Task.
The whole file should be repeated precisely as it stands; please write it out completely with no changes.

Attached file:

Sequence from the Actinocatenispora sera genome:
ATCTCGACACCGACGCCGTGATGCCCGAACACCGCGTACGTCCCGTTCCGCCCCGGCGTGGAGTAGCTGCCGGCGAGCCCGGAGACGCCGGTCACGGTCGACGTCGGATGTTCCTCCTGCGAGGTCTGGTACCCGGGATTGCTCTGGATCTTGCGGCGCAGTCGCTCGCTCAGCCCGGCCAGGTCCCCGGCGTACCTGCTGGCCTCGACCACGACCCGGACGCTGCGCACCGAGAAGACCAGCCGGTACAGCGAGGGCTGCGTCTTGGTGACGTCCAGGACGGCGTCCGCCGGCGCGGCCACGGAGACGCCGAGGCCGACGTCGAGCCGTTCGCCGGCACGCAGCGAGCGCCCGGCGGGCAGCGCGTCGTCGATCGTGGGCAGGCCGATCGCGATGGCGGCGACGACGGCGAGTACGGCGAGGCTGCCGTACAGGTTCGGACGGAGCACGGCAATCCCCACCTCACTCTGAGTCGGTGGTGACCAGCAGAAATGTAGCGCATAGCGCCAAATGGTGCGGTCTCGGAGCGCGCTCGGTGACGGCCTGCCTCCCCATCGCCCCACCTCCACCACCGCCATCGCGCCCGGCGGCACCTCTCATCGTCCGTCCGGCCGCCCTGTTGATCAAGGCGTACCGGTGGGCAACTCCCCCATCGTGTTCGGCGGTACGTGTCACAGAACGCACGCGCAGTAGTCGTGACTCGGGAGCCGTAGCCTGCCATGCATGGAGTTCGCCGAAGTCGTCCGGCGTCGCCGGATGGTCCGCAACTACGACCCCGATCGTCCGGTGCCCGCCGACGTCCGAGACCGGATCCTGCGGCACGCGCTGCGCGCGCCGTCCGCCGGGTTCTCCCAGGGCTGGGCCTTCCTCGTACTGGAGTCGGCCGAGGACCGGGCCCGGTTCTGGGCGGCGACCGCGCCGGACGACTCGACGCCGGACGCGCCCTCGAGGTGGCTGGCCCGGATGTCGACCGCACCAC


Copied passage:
Sequence from the Actinocatenispora sera genome:
ATCTCGACACCGACGCCGTGATGCCCGAACACCGCGTACGTCCCGTTCCGCCCCGGCGTGGAGTAGCTGCCGGCGAGCCCGGAGACGCCGGTCACGGTCGACGTCGGATGTTCCTCCTGCGAGGTCTGGTACCCGGGATTGCTCTGGATCTTGCGGCGCAGTCGCTCGCTCAGCCCGGCCAGGTCCCCGGCGTACCTGCTGGCCTCGACCACGACCCGGACGCTGCGCACCGAGAAGACCAGCCGGTACAGCGAGGGCTGCGTCTTGGTGACGTCCAGGACGGCGTCCGCCGGCGCGGCCACGGAGACGCCGAGGCCGACGTCGAGCCGTTCGCCGGCACGCAGCGAGCGCCCGGCGGGCAGCGCGTCGTCGATCGTGGGCAGGCCGATCGCGATGGCGGCGACGACGGCGAGTACGGCGAGGCTGCCGTACAGGTTCGGACGGAGCACGGCAATCCCCACCTCACTCTGAGTCGGTGGTGACCAGCAGAAATGTAGCGCATAGCGCCAAATGGTGCGGTCTCGGAGCGCGCTCGGTGACGGCCTGCCTCCCCATCGCCCCACCTCCACCACCGCCATCGCGCCCGGCGGCACCTCTCATCGTCCGTCCGGCCGCCCTGTTGATCAAGGCGTACCGGTGGGCAACTCCCCCATCGTGTTCGGCGGTACGTGTCACAGAACGCACGCGCAGTAGTCGTGACTCGGGAGCCGTAGCCTGCCATGCATGGAGTTCGCCGAAGTCGTCCGGCGTCGCCGGATGGTCCGCAACTACGACCCCGATCGTCCGGTGCCCGCCGACGTCCGAGACCGGATCCTGCGGCACGCGCTGCGCGCGCCGTCCGCCGGGTTCTCCCAGGGCTGGGCCTTCCTCGTACTGGAGTCGGCCGAGGACCGGGCCCGGTTCTGGGCGGCGACCGCGCCGGACGACTCGACGCCGGACGCGCCCTCGAGGTGGCTGGCCCGGATGTCGACCGCACCAC